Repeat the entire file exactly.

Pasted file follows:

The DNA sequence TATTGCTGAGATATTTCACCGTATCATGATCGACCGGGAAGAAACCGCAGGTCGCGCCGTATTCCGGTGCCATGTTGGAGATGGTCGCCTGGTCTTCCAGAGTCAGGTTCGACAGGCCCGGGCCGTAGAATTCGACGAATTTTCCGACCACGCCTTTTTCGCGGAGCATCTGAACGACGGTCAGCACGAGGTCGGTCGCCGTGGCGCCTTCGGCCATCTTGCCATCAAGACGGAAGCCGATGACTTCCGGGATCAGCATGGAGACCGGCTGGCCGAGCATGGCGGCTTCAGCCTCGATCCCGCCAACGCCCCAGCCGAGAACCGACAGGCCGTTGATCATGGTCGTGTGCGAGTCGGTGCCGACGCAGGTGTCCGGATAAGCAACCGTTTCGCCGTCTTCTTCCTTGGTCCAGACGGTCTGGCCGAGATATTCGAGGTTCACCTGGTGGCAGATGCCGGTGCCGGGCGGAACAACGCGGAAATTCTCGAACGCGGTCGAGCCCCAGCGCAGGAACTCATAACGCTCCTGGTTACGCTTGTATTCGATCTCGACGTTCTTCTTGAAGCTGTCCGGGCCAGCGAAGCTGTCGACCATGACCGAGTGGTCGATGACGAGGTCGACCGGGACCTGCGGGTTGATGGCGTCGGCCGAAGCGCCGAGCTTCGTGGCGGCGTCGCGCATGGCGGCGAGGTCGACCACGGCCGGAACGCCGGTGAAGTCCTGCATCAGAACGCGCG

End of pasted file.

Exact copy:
The DNA sequence TATTGCTGAGATATTTCACCGTATCATGATCGACCGGGAAGAAACCGCAGGTCGCGCCGTATTCCGGTGCCATGTTGGAGATGGTCGCCTGGTCTTCCAGAGTCAGGTTCGACAGGCCCGGGCCGTAGAATTCGACGAATTTTCCGACCACGCCTTTTTCGCGGAGCATCTGAACGACGGTCAGCACGAGGTCGGTCGCCGTGGCGCCTTCGGCCATCTTGCCATCAAGACGGAAGCCGATGACTTCCGGGATCAGCATGGAGACCGGCTGGCCGAGCATGGCGGCTTCAGCCTCGATCCCGCCAACGCCCCAGCCGAGAACCGACAGGCCGTTGATCATGGTCGTGTGCGAGTCGGTGCCGACGCAGGTGTCCGGATAAGCAACCGTTTCGCCGTCTTCTTCCTTGGTCCAGACGGTCTGGCCGAGATATTCGAGGTTCACCTGGTGGCAGATGCCGGTGCCGGGCGGAACAACGCGGAAATTCTCGAACGCGGTCGAGCCCCAGCGCAGGAACTCATAACGCTCCTGGTTACGCTTGTATTCGATCTCGACGTTCTTCTTGAAGCTGTCCGGGCCAGCGAAGCTGTCGACCATGACCGAGTGGTCGATGACGAGGTCGACCGGGACCTGCGGGTTGATGGCGTCGGCCGAAGCGCCGAGCTTCGTGGCGGCGTCGCGCATGGCGGCGAGGTCGACCACGGCCGGAACGCCGGTGAAGTCCTGCATCAGAACGCGCG